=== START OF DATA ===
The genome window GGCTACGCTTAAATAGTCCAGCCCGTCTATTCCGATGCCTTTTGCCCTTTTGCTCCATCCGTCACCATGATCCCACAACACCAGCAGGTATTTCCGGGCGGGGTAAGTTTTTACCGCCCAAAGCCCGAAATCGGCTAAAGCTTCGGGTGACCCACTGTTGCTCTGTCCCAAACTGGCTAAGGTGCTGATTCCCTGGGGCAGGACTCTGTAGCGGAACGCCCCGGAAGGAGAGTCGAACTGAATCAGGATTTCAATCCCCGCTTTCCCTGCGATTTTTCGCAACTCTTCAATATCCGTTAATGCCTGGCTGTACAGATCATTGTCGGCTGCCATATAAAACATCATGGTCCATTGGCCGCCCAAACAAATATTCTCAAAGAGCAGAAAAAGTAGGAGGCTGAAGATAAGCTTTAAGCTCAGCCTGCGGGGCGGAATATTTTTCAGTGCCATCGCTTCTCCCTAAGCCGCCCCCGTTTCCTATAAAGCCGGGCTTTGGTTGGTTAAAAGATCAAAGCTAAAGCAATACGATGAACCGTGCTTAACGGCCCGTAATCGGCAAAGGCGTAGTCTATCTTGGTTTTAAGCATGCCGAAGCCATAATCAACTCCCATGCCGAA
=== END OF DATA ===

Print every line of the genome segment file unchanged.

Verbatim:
The genome window GGCTACGCTTAAATAGTCCAGCCCGTCTATTCCGATGCCTTTTGCCCTTTTGCTCCATCCGTCACCATGATCCCACAACACCAGCAGGTATTTCCGGGCGGGGTAAGTTTTTACCGCCCAAAGCCCGAAATCGGCTAAAGCTTCGGGTGACCCACTGTTGCTCTGTCCCAAACTGGCTAAGGTGCTGATTCCCTGGGGCAGGACTCTGTAGCGGAACGCCCCGGAAGGAGAGTCGAACTGAATCAGGATTTCAATCCCCGCTTTCCCTGCGATTTTTCGCAACTCTTCAATATCCGTTAATGCCTGGCTGTACAGATCATTGTCGGCTGCCATATAAAACATCATGGTCCATTGGCCGCCCAAACAAATATTCTCAAAGAGCAGAAAAAGTAGGAGGCTGAAGATAAGCTTTAAGCTCAGCCTGCGGGGCGGAATATTTTTCAGTGCCATCGCTTCTCCCTAAGCCGCCCCCGTTTCCTATAAAGCCGGGCTTTGGTTGGTTAAAAGATCAAAGCTAAAGCAATACGATGAACCGTGCTTAACGGCCCGTAATCGGCAAAGGCGTAGTCTATCTTGGTTTTAAGCATGCCGAAGCCATAATCAACTCCCATGCCGAA